In petanque, there are only a few things that can legally (note: legally) move a ball in a game. It can be thrown by a player. It can fall onto the terrain and bounce or roll. It can hit or be hit by another ball in the game. And that’s about it.
By "ball", I mean a boule or jack. By "move a ball" I mean change the ball's location or speed or direction of movement... to "displace, stop, or deviate" it.
There are a lot of non-legal things that can move a ball. The wind. The shoe of any human being. A dead boule bouncing back onto the terrain. A child or an animal or a football crossing the terrain. Being thrown “contrary to the rules”.
In all such non-legal events, the default course of action is simply to leave things where they are and carry on with the game.
Muttering under your breath is therapeutic, but optional
The FIPJP rules repeatedly mention another course of action— to put the ball back in its original location if that original location was marked. Some players take the repeated references to marking the balls as an indication that they should always mark the locations of everything. And they claim that, where they play, that’s what everybody does.
That’s nonsense. First of all, in normal play nobody does it. In all of Youtube, you will not find a single petanque video filmed in the last 20 years in which the players routinely mark even the jack. (At one time, it was traditional for the team that threw the jack to immediately mark the jack’s location. That way, if the first boule pushed the jack and the opponents challenged the jack, the original location of the jack could be established. But that custom faded long ago.)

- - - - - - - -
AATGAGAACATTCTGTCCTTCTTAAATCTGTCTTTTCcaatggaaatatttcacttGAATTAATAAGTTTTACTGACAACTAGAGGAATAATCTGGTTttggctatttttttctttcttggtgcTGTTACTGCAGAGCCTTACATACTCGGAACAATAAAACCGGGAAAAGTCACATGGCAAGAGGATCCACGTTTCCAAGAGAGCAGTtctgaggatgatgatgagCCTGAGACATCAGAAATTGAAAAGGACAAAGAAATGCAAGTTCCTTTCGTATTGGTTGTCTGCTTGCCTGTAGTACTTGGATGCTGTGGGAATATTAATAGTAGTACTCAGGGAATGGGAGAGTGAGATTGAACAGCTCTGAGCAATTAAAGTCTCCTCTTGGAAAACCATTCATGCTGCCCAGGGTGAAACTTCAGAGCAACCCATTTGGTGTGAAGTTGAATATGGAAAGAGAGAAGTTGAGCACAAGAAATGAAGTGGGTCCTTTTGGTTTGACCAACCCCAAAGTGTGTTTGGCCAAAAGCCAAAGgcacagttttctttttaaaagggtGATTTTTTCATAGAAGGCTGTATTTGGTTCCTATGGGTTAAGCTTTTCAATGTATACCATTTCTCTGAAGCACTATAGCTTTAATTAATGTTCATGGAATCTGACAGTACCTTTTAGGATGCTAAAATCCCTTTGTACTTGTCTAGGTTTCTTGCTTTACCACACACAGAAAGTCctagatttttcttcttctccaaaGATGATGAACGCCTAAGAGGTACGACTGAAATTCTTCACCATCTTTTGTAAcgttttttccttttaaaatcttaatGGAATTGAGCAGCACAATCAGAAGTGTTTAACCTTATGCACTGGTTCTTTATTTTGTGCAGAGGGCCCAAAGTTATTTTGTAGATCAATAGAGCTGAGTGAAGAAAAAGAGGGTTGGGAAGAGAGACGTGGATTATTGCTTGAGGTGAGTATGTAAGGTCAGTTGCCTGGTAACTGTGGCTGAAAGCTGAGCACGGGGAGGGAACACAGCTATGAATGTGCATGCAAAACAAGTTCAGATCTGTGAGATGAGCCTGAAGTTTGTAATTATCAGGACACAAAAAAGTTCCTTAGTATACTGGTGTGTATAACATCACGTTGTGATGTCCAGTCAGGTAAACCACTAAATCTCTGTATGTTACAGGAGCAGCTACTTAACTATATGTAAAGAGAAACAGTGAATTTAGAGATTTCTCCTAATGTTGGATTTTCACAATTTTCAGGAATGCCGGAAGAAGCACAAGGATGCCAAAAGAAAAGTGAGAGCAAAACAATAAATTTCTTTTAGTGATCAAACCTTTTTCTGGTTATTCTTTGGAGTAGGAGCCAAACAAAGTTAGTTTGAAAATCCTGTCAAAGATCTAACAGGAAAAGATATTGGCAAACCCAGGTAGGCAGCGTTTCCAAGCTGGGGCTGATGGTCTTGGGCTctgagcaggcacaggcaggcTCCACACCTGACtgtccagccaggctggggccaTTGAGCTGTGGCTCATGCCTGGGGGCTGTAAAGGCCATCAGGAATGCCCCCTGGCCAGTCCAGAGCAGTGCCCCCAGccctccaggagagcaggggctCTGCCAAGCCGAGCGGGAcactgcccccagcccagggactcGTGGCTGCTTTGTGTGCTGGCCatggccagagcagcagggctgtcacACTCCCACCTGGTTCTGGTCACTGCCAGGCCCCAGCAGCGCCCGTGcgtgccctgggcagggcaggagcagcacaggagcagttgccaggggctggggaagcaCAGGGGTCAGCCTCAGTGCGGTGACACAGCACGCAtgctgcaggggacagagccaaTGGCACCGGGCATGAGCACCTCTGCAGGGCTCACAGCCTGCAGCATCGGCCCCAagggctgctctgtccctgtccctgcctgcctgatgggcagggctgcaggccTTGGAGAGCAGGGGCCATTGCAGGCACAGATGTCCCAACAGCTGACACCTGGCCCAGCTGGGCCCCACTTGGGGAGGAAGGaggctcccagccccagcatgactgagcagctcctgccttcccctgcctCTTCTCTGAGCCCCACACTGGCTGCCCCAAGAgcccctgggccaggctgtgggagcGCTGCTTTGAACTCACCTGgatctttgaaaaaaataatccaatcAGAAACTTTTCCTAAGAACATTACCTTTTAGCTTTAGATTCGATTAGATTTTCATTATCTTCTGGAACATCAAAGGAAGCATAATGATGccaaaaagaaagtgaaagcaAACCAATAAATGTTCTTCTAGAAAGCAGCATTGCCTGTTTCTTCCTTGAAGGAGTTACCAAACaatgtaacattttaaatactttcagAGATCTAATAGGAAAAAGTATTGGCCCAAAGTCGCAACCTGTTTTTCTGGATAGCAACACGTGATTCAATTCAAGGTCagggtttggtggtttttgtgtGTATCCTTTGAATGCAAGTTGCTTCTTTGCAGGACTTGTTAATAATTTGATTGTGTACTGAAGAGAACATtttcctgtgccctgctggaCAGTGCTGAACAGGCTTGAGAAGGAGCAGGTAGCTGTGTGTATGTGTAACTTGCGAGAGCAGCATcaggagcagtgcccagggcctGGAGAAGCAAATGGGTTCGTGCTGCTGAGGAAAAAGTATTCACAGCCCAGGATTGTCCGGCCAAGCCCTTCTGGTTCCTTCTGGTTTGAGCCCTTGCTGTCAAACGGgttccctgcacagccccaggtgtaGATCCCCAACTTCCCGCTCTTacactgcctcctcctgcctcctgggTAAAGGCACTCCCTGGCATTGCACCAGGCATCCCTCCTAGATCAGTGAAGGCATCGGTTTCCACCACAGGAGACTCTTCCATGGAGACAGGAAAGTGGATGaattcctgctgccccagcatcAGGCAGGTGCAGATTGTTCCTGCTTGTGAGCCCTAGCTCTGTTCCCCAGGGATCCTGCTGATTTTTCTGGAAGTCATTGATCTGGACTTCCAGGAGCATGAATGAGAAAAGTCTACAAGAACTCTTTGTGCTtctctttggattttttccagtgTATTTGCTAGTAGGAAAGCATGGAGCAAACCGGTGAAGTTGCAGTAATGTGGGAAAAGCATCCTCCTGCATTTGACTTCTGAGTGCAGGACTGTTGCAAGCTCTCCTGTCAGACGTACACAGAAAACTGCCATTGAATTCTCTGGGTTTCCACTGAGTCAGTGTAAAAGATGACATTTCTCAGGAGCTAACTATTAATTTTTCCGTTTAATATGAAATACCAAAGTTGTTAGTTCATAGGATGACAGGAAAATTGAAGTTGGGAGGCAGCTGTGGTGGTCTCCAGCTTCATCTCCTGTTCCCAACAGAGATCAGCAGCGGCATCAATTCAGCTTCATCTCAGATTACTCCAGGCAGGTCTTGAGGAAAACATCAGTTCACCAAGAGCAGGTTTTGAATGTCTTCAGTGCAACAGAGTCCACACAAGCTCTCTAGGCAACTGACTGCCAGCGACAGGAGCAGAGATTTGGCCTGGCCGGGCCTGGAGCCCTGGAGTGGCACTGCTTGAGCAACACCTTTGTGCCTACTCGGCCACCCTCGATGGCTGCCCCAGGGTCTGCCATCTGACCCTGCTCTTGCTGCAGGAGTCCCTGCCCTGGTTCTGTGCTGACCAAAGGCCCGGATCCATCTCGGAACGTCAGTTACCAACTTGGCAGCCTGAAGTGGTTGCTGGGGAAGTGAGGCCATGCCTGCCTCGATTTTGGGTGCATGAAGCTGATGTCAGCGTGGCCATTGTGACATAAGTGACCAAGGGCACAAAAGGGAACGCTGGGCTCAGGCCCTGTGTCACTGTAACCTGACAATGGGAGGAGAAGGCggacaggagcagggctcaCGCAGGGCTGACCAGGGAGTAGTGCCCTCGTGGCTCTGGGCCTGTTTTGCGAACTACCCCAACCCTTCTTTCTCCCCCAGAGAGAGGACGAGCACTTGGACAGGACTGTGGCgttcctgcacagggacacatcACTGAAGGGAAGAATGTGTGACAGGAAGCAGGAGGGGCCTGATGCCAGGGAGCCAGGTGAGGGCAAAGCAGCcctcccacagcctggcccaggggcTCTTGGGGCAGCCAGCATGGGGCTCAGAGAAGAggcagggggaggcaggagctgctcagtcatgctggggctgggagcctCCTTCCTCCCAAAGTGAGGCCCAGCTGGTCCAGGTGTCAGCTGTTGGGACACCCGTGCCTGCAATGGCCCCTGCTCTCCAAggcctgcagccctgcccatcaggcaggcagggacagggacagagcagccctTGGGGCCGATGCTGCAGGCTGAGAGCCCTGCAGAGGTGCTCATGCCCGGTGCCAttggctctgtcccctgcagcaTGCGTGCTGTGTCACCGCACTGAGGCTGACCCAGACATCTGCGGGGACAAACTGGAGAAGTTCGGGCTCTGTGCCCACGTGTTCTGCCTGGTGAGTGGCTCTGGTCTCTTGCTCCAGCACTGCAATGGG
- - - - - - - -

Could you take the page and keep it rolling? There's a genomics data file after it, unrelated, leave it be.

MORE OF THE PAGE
Second, marking everything is a terrible idea. There were enough problems with circles drawn on the ground, back before plastic circles appeared in 2005. In a triples game of 10 menes, we would need to draw only 10 circles. But we would need to mark 130 initial locations of jack and boules, plus perhaps 40 more locations for balls that are moved. There would be so many marks on the ground that if you wanted to return a moved boule to its original location, you wouldn’t be able to find that location amidst the welter of marks on the ground. To control the mess, you’d need to sweep the terrain after every mene.
There are a few situations in which the wise player will mark the location of the jack. On a windy day, you should mark the jack in case it might be moved by the wind. Or if another game moves into a position where its boules might come onto your terrain, you might want to mark the locations of your balls. But it’s certainly not something you want to do all the time.
So if you’re out playing with your friends, and nothing is marked, and a ball is moved in some non-legal fashion, don’t worry. You know what the standard, officially-approved FIPJP course of action is. Just leave everything where it is and carry on.
If you’re with friends, and you know where the original position was (even though it wasn’t marked), and everybody is cool, you can put it back. But remember that in an organized, umpired tournament, if the umpire comes over and he doesn’t see marks on the ground… everything stays where it is.